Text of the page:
An unapologetic plant geek shares advice and opinions on gardening, the contrived and the natural landscape, as well as occasional topics from the other side of the gate.

May 23, 2011

Kimchi and Flemish Bond

Saturday evening my wife and I attended a dinner held for the people of the Virginia Horticultural Foundation at the Weblin House in Virginia Beach (I play a small role in helping the foundation put on the Mid-Atlantic Horticulture Short Course).  The Weblin house was built in the late 1600's and was a working farm until late in the 20th century when it was swallowed by suburbia.  Its current owner and our hostess, Gian Petersen bought the property (along with a few of its original acres) in 1997 when the house was in extreme decline.  Since then a lot of very hard work has pulled the house away from the brink, so perhaps it should be here for a few more centuries. 

Weblin House Doorway

Weblin House

Weblin House Chimney

Magnolia grandiflora

At some point in its history Weblin House became a dairy farm.  Several of the structures that served that purpose still persist, including silos, which now seem out of place in the thick of suburban sprawl. 

Weather Vane

Silo (2)

The cow barn/milking parlor has been converted by by Ms. Petersen into a very unique home surrounded by gardens with a large koi pond right outside the kitchen door.   

Koi

Koi Pond Ledge

Patio Table

Koi Floor

Kitchen

The remaining few acres of the farm are still under cultivation, but are growing crops not likely familiar to first Weblin family.  Ms. Petersen is Korean, and much of what she grows reflects her heritage.  She has allowed other members of the local Korean community to use a portion of the land to grow their preferred varieties of cabbage, greens, peppers, eggplants and other produce.  There were also more than a few Asian persimmon and pear trees, Chinese Dates (Jujubes), figs, pomegranates and many a young ginkgo.  Some of what was grown in the garden was also served at dinner.  We had bok choi, marinated cucumbers, pickled radish, some really good marinated beef, glass noodles, fried rice, sushi rolls, dumplings and of course, kimchi.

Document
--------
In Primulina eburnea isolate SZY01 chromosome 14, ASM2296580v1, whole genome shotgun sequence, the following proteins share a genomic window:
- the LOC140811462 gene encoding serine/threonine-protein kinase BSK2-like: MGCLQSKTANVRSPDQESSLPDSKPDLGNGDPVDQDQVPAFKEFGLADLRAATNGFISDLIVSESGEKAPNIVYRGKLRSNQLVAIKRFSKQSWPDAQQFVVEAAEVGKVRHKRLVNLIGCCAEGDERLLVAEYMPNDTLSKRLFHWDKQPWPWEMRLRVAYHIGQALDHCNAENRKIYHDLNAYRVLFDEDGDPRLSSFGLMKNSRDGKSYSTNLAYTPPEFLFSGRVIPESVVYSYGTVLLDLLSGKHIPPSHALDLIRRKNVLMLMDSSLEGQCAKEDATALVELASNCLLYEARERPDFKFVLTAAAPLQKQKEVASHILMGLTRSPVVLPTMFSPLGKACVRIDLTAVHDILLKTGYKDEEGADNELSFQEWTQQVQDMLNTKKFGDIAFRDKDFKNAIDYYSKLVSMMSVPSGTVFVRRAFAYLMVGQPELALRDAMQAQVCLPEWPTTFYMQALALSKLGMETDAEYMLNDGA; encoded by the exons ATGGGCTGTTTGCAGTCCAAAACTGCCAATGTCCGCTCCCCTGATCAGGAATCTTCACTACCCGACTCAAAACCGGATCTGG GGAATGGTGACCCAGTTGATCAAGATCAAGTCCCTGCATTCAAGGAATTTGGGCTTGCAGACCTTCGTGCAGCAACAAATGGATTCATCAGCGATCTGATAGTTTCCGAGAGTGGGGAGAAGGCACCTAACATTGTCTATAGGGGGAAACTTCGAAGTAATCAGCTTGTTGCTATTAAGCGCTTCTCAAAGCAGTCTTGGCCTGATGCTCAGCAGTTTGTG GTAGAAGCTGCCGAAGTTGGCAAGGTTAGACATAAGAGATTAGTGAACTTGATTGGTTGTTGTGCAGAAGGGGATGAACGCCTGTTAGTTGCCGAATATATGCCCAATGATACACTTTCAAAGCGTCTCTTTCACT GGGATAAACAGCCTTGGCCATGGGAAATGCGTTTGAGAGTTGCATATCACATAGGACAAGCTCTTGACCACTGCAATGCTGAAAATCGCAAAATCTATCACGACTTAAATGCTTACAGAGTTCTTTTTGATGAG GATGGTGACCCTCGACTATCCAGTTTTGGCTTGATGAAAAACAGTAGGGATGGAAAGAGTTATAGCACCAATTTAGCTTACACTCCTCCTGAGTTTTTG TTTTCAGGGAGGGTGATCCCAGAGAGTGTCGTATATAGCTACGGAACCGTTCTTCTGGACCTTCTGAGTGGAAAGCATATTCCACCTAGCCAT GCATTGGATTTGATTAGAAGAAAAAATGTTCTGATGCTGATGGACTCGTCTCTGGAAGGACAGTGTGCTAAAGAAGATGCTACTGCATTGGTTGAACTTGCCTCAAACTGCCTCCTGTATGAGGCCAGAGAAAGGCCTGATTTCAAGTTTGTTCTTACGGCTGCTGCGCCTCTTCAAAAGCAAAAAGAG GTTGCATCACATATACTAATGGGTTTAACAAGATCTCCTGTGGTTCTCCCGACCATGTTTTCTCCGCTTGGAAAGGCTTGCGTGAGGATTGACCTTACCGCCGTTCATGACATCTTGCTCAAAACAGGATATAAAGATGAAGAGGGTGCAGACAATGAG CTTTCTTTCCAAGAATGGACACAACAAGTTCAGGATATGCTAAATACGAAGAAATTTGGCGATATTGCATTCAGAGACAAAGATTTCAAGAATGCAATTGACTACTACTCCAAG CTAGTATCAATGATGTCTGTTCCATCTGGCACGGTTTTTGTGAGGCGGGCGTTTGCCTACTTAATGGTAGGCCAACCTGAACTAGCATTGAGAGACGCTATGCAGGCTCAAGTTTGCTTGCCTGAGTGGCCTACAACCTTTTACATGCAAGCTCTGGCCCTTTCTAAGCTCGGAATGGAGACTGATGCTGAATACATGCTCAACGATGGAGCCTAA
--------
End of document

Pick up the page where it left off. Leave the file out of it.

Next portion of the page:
Some may think it odd that a Korean woman would be so dedicated to preserving a small piece of early American history, but Ms. Petersen will be the first to tell you that her efforts are an investment for future generations.  I don't think it odd at all, especially when you consider that the first family to occupy this house also came from somewhere else very far away in order to make an investment in the future.

22 comments:

  1. A quintessential American story. It even has political overtones in these times.

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  2. superb photo at the top of your post. sounds like you had a great meal there -- can you tell what my priorities are?

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  3. Love the silo, glad its still there. Living in kansas there everywhere, I'm told someone somewhere created a house out of one.

    Nice post.

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  4. What a unique and beautiful place. The brick chimney with the brick wall and contrasting patterns is gorgeous.